The two badges below both incorporate Mao's Little Red Book, perhaps even (at left) as one of the towers on the wall; the significance of the commemorated date, March 20th, is unknown. The inclusion of aircraft (at right) reinforces the idea of the Great Wall as a symbolic line of defence; the PRC's defences extended far to the north of the wall.
Shi Lu's painting was singled out for praise when shown at a National Art Exhibition in 1955. Shi was considered one of the few artists able to combine the subject matter of socialist-realism - a family of peasant shepherds and their flock startled by a train approaching from the right - with the materials and techniques of national painting (guohua). The message of modernity brought to remote regions could be elucidated even by those unfamiliar with artistic debates. A subsequent commission, entitled Fighting in Northern Shaanxi, was much less successful. Executed in a much more traditional style, it was rejected when Shi refused to repaint it. During the Cultural Revolution Shi was persecuted by Red Guards.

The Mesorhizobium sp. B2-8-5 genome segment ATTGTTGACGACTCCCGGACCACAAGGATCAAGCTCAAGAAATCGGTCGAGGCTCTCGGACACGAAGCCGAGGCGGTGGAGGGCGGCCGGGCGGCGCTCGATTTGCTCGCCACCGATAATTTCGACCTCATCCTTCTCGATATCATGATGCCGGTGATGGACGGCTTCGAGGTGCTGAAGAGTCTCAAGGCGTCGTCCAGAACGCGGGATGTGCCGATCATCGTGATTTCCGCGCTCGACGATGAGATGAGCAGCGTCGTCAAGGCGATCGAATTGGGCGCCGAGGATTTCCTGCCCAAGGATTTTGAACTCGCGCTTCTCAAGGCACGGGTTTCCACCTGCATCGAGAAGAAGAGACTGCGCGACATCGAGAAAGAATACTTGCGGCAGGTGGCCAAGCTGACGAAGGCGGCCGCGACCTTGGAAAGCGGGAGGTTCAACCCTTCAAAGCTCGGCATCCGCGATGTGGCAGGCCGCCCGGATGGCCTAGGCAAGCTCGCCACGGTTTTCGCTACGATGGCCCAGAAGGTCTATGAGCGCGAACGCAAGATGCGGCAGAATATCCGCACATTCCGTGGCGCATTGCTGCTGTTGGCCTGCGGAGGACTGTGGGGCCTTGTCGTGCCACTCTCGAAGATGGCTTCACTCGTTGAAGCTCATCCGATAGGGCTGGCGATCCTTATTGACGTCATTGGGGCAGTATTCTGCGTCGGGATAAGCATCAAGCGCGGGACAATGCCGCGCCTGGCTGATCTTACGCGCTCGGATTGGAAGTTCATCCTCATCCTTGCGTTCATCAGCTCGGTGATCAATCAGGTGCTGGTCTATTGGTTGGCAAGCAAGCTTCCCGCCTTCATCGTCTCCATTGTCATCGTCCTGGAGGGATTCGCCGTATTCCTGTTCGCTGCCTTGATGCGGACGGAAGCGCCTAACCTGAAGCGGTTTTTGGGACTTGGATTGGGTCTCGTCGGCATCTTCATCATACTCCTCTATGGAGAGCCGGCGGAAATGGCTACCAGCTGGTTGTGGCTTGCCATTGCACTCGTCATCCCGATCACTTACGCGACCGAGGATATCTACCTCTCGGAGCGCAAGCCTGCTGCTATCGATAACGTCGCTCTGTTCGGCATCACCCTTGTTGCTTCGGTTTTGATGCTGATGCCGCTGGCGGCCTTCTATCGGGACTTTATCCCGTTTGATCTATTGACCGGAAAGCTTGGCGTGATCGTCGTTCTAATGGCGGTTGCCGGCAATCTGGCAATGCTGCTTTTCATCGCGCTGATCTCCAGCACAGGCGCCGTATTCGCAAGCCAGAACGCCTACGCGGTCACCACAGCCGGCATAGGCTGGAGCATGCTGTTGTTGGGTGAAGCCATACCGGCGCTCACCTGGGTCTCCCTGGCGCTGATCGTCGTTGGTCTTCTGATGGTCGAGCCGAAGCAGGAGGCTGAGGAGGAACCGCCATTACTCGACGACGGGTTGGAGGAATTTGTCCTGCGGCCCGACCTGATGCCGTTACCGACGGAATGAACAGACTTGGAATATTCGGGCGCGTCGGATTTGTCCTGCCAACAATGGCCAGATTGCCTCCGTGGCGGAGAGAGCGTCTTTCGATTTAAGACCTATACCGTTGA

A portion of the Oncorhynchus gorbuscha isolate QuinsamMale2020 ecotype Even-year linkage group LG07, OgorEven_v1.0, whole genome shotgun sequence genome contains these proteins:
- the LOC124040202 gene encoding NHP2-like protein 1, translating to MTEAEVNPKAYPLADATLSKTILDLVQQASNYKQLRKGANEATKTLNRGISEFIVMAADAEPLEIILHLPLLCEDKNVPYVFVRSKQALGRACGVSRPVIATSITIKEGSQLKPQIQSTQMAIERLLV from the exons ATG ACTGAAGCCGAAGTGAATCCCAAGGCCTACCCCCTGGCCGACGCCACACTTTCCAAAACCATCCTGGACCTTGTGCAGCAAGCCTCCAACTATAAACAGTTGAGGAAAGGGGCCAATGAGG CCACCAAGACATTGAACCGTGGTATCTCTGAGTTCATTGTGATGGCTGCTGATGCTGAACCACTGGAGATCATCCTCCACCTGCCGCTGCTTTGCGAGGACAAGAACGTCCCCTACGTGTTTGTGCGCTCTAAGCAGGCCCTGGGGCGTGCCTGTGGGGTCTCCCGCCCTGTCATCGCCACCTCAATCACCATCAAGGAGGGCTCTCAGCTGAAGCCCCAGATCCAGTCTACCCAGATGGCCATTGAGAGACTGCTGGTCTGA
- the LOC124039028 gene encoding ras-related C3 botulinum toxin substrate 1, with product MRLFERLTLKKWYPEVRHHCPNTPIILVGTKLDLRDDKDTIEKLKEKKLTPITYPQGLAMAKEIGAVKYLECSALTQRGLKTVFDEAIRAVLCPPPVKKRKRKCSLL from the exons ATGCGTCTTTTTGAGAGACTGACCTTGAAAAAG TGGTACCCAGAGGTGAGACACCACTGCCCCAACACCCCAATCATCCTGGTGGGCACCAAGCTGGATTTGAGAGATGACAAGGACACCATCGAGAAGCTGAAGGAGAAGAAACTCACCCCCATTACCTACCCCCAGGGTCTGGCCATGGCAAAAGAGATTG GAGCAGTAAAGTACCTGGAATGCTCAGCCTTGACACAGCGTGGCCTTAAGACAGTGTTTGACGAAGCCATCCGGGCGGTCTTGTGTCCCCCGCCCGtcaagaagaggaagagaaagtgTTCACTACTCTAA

Beyond the Great Wall (cropped) by Shi Lu
The two badges above share an unusual aerial view of the wall and its towers. The one at right was issued in Wangjiang, Anhui by the Dongfanghong (East is Red) Column of the Fifteenth August (815) Red Guards.
The badge at left carries the "Great Wall" quotation from Mao's poem Liupanshan*:
"We are not heroes until we reach the Great Wall"
* for full text of the poem see: Winds